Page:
• Restoration of Native Plants is Reduced by Rodent-Caused Soil Disturbance and Seed Removal

      Gurney, C. M.; Prugh, L. R.; Brashares, J. S. (Society for Range Management, 2015-07)
      Granivory and soil disturbance are two modes by which burrowing rodents may limit the success of native plant restoration in rangelands. This guild of animals has prolific effects on plant community composition and structure, yet surprisingly little research has quantified the impact of rodents on plant restoration efforts. In this study, we examined the effects of seed removal and soil disturbance by the giant kangaroo rat (Dipodomys ingens) on native plant restoration in a California rangeland. Using experimental exclosures and stratifying restoration plots on and off rodent-disturbed soil, we assessed the individual and combined effects of seed removal and soil disturbance on seedling establishment of four native plant species. Across all species, biotic soil disturbance by kangaroo rats reduced seedling establishment by 19.5% (range = 1-43%), whereas seed removal reduced seedling establishment by only 6.7% (range = 4-12%). Rates of seed removal across species weakly paralleled kangaroo rat dietary preferences. These results indicate the indirect effects of burrowing rodents such as kangaroo rats on native seedling establishment via changes in soil properties may rival or exceed the direct effects of seed removal. © 2015 Society for Range Management. Published by Elsevier Inc. All rights reserved.
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      Society for Range Management, 2015-07
    • Stocking Rates and Vegetation Structure, Heterogeneity, and Community in a Northern Mixed-Grass Prairie

      Lwiwski, T. C.; Koper, N.; Henderson, D. C. (Society for Range Management, 2015-07)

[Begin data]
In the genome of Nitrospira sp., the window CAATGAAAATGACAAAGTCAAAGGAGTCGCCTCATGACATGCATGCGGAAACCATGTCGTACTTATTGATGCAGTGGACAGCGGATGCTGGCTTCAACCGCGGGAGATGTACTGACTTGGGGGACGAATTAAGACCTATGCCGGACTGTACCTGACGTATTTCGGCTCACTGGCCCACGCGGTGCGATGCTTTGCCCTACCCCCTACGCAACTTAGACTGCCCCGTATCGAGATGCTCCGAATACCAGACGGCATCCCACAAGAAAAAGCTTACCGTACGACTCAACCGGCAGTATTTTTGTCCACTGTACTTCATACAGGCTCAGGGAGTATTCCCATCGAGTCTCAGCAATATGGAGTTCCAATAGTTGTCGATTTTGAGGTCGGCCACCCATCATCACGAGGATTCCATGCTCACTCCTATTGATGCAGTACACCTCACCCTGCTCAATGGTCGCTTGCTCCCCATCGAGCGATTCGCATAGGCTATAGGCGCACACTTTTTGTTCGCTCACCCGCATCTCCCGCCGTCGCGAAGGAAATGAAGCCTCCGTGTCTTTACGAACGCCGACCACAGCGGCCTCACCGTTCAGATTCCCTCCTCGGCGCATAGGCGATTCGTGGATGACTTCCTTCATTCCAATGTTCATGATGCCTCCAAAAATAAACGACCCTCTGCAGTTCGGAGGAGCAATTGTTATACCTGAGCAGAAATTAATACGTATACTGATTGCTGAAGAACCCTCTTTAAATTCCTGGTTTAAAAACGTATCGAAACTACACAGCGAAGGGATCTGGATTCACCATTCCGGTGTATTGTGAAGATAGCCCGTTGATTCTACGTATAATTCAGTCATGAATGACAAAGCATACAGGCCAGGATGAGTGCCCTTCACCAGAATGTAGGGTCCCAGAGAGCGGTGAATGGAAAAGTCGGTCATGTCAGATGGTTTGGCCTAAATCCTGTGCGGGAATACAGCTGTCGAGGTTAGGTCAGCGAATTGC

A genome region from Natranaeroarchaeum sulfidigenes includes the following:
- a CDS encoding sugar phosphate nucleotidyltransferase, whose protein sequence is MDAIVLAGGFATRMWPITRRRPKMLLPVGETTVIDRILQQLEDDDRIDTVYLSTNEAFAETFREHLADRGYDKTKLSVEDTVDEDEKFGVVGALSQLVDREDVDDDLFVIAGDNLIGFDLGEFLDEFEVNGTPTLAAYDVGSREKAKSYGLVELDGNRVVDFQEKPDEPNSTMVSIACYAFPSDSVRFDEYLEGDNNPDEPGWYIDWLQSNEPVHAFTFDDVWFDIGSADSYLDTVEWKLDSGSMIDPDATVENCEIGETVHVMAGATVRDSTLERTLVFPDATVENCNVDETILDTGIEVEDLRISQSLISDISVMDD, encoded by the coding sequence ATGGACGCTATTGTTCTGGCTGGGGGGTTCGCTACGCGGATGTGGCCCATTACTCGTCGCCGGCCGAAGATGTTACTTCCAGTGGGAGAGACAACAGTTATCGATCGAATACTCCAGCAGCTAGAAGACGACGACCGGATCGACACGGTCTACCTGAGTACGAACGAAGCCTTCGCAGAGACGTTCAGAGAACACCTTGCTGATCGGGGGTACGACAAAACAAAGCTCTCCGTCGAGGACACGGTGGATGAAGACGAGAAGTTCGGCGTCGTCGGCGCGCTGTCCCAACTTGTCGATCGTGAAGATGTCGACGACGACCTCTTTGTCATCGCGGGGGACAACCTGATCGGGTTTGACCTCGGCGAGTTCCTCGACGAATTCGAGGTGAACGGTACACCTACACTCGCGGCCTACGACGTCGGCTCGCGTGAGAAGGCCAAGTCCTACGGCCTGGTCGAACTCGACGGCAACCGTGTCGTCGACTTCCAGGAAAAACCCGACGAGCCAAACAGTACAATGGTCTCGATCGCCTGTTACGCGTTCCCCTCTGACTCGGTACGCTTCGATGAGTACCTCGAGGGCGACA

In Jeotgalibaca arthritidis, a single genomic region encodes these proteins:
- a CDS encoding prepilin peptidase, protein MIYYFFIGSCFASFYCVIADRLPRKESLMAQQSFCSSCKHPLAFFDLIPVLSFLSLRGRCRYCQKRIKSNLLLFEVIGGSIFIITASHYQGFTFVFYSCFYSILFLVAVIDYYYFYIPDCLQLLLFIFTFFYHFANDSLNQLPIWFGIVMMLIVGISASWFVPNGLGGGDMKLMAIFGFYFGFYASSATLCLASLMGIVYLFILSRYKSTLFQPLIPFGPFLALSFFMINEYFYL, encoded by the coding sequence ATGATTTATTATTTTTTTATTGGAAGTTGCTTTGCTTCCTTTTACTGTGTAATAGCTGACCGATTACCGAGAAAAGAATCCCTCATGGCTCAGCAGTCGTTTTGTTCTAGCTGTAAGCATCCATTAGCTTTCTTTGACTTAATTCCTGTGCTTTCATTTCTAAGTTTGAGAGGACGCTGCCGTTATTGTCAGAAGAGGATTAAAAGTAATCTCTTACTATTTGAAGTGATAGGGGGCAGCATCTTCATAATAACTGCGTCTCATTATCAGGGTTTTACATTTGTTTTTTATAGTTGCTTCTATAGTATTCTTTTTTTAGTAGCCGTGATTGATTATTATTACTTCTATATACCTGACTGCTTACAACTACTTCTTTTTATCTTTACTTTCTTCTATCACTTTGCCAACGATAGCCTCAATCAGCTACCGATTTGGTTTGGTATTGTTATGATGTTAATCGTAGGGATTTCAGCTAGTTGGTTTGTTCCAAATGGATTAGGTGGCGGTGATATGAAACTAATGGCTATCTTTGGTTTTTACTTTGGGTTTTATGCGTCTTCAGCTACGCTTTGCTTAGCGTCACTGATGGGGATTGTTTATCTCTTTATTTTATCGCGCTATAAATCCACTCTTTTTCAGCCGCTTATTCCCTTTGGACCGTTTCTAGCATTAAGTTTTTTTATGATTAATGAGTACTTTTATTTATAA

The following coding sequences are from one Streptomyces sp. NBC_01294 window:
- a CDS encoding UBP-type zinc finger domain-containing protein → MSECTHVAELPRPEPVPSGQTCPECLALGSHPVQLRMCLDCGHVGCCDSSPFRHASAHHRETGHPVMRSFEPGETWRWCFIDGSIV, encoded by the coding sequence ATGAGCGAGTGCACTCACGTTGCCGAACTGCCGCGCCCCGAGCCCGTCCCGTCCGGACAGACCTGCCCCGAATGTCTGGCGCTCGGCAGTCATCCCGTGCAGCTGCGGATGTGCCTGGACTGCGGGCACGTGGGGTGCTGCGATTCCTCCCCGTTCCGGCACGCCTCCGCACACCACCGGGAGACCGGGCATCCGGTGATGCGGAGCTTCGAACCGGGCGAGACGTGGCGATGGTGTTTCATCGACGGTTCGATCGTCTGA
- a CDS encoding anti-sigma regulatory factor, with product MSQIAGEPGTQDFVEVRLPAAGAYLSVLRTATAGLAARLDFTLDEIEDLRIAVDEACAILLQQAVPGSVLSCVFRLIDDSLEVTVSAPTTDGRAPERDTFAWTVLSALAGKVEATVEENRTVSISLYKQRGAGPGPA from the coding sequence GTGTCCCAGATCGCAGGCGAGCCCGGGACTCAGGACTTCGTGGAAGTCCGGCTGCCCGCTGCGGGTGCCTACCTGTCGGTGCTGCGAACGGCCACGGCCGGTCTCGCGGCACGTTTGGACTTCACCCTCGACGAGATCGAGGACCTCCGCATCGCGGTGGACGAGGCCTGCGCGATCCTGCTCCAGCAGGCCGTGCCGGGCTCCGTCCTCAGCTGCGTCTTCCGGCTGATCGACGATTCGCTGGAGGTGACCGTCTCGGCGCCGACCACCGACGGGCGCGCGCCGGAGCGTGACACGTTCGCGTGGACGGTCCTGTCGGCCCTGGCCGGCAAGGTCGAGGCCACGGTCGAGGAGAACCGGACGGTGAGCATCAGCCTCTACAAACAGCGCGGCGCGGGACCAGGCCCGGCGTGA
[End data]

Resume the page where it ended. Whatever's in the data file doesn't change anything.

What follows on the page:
Currently, livestock management in the North American Great Plains aims for even use of forage, which creates a homogenous landscape. Reintroducing heterogeneity, defined here as the variation in vegetation structure and composition, to native North American rangelands is imperative to maintaining grassland biodiversity, and using a variety of cattle stocking rates on the landscape could accomplish this. We assessed effects of stocking rates on northern mixed-grass prairie vegetation structure, structural heterogeneity, and plant species diversity. The study took place in Grasslands National Park in Saskatchewan, Canada, using nine pastures (∼300 ha) that were grazed at a range of stocking rates from very low to very high for this region. Three of these pastures were ungrazed controls. We used generalized linear mixed models to describe effects of stocking rate on vegetation over 4 years, following the reintroduction of livestock grazing to this landscape after 15 years without grazing. We used a Mantel test to determine whether plant communities changed with varying stocking rates and over time. Effects of grazing on many response variables were cumulative and changed over time. Species richness in uplands increased with stocking rate and time, but richness decreased with stocking rate in lowlands. Heterogeneity generally increased with stocking rate and time in upland but not lowland habitats. While natural annual variability influenced many variables, the cumulative effects of grazing were still apparent. A variety of stocking rates could be used to maximize structural heterogeneity and provide a diversity of habitat structure at the landscape scale. © 2015 Society for Range Management. Published by Elsevier Inc. All rights reserved.